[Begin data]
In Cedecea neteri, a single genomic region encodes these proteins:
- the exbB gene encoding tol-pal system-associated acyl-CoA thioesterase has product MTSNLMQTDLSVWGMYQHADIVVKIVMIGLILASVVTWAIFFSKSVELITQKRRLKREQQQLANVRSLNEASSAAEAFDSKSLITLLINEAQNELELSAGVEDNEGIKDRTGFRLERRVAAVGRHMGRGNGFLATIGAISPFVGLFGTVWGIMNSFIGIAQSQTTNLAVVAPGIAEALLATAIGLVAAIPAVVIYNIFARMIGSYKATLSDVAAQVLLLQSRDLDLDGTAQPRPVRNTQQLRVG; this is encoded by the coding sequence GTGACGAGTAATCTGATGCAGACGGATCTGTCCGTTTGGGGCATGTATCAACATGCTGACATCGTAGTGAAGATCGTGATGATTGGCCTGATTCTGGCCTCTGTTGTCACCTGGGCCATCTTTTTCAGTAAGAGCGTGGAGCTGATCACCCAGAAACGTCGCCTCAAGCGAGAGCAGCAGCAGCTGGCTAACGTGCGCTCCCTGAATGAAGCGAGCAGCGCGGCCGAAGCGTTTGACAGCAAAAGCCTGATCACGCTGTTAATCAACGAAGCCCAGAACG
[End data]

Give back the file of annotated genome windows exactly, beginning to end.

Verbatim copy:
In Cedecea neteri, a single genomic region encodes these proteins:
- the exbB gene encoding tol-pal system-associated acyl-CoA thioesterase has product MTSNLMQTDLSVWGMYQHADIVVKIVMIGLILASVVTWAIFFSKSVELITQKRRLKREQQQLANVRSLNEASSAAEAFDSKSLITLLINEAQNELELSAGVEDNEGIKDRTGFRLERRVAAVGRHMGRGNGFLATIGAISPFVGLFGTVWGIMNSFIGIAQSQTTNLAVVAPGIAEALLATAIGLVAAIPAVVIYNIFARMIGSYKATLSDVAAQVLLLQSRDLDLDGTAQPRPVRNTQQLRVG; this is encoded by the coding sequence GTGACGAGTAATCTGATGCAGACGGATCTGTCCGTTTGGGGCATGTATCAACATGCTGACATCGTAGTGAAGATCGTGATGATTGGCCTGATTCTGGCCTCTGTTGTCACCTGGGCCATCTTTTTCAGTAAGAGCGTGGAGCTGATCACCCAGAAACGTCGCCTCAAGCGAGAGCAGCAGCAGCTGGCTAACGTGCGCTCCCTGAATGAAGCGAGCAGCGCGGCCGAAGCGTTTGACAGCAAAAGCCTGATCACGCTGTTAATCAACGAAGCCCAGAACG